Tibet Devastated, While The World Looks On
26 April, 2000
[Tibet 2000: Environment and Development Issues, Environment and Development Desk; Department of Information and International Relations; Central Tibetan Administration; Dharamsala, INDIA.]
This report was submitted on April 26, 2000 at the Eighth Session of the UN Commission on Sustainable Development, New York.
This is the first in-depth study of the impact of 41 years of Chinese rule on Tibet's environment. The study shows that Chinese policies have led to widespread environmental damage in the Tibetan Plateau; they have been of no benefit to the Tibetan people. Beijing is only interested in grabbing Tibet's natural resources for its own advantage and, in the process, is destroying an ancient lifestyle and culture through environmental degradation and population transfer of Chinese settlers. More than 70% of the Tibetans in the 'TAR' (Tibet Autonomous Region) live below the poverty line.Here are some Key Findings:
Ecologically catastrophic mining, which earned China over US$2 billion from 1952-1990 will continue to escalate. Mineral reserves found in U-Tsang (Central Tibet) alone are valued at US$81.3 billion.
The Tsaidam Basin, which covers an area almost the size of Britain, has oil reserves of 42 billion tons and natural gas reserves of 1,500 billion cubic meters. The exploitation of this basin will intensify with the planned construction of a natural gas pipeline from the gas fields near Terlingkha (Ch:Delingha), to Lanzhou initially and to Shanghai. The first stage will be completed in October 2001. And by 2010 China plans to build a national pipeline network, which will provide one fifth of China's total gas consumption. 100 percent of the natural gas reserves in the Tsaidam Basin will be utilized to supply China's booming industrial cities, like Shanghai, Wuhan and Nanjing. The Tibetan people will receive no benefit from this, as all profits will go to CNPC (China National Petroleum Corporation).
Tibet is the planet's largest and highest plateau and has 10 major rivers flowing from its glaciers. These rivers sustain 85% of Asia's population which is 47% of the world's population. Widespread clear-felling has led to heavy siltation of these rivers.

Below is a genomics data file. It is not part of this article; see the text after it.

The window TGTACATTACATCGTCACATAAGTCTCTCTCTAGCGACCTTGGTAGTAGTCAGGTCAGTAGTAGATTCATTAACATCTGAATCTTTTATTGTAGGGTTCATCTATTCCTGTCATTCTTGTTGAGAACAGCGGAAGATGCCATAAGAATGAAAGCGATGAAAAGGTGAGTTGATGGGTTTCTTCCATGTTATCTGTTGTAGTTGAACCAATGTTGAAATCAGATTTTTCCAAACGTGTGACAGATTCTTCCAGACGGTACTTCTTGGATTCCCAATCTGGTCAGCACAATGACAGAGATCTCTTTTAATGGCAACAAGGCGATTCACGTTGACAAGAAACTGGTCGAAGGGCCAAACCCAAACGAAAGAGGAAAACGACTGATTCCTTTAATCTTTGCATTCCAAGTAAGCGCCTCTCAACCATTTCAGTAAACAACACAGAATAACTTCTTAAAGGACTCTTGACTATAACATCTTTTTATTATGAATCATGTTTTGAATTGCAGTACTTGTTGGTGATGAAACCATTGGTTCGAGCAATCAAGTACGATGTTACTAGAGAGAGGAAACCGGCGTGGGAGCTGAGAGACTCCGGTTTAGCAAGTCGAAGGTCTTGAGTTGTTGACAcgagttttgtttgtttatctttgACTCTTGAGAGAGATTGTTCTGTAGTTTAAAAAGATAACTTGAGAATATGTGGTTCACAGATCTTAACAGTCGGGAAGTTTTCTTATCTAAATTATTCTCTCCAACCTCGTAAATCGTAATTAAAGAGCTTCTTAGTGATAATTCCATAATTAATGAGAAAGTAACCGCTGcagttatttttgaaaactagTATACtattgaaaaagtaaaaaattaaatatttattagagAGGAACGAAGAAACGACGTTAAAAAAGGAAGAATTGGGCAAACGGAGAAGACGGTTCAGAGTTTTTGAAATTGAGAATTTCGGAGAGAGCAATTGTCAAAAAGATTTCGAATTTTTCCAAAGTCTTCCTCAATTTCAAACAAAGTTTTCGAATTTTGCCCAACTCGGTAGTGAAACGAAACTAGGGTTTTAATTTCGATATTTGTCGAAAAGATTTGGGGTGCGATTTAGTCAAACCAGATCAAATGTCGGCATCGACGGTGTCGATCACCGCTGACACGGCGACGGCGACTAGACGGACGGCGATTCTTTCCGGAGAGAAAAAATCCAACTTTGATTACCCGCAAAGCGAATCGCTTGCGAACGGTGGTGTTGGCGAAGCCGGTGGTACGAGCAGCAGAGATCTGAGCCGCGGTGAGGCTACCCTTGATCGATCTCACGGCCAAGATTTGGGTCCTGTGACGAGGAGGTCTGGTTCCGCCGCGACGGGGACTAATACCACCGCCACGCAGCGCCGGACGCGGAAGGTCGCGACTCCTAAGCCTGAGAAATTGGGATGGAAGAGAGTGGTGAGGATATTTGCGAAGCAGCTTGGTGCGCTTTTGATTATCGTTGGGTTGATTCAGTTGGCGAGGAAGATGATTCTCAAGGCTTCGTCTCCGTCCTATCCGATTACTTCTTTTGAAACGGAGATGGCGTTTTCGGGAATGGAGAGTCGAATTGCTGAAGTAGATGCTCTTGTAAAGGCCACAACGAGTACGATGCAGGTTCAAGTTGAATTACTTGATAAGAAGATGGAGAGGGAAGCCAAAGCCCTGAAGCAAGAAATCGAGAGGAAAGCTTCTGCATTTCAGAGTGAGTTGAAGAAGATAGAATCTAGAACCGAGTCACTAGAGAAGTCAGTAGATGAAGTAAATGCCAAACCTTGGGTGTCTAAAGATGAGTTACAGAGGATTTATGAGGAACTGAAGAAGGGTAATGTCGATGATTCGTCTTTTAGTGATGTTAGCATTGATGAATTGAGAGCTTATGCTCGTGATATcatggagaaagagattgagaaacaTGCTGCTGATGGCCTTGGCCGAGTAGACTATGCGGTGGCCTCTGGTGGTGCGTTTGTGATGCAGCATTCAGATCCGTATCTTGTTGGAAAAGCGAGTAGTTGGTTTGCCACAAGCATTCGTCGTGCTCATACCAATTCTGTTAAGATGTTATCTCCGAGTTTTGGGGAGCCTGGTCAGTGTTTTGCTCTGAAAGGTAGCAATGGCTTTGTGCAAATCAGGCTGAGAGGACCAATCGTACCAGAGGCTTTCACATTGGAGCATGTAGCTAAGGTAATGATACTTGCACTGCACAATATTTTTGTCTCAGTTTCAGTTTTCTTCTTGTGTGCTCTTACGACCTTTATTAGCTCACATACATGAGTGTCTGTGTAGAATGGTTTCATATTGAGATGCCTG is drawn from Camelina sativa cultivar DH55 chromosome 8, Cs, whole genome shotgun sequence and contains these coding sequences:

The felling of 46% of pre1950 forest cover has led to growing desertification and floods in China and South Asia. Reports from the World Watch Institute estimate that the heavily forested region from Amdo (Ch:Qinghai) to the Yangtze River Basin has lost 85 per cent of its original forest cover. As a result, the Yangtze now discharges 500 million tons of silt a year into the East China Sea æ a volume equal to the total discharge of the Nile, Amazon and Mississippi rivers combined.
In 1998, China saw its worst floods since 1954, when the deluge of the Yangtze killed 3,656 people. Unofficial estimates of the death toll, however, are as high as 10,000. Over 240 million people were affected and it cost the Chinese economy US$37.5 billion in losses. Again, in 1999, the deluge of the Yangtze killed 400 and affected 66 million people.
In 1998, the Brahmaputra too saw unprecedented floods in the Indian subcontinent. Landslides and soil erosion caused by deforestation have increased the silt flow into the Bay of Bengal. One third of the two billion tons of sediment is deposited in the plains of Bangladesh, reducing the depth of rivers and causing disastrous floods every year.
The largest hydropower potential in the world is the gorge at the Great Bend of the Yarlung Tsangpo in Tibet, which Chinese scientists claim could supply 70,000 MW of power, nearly four times the capacity of China's Three Gorges Dam. Major dams and reservoir projects under construction may solve the power shortage crisis in China, but will destroy the ecology of Tibet. China is now permitting a private corporation to build, own and operate hydropower dams which will only displace Tibetan nomads and not generate any electricity for Tibetans.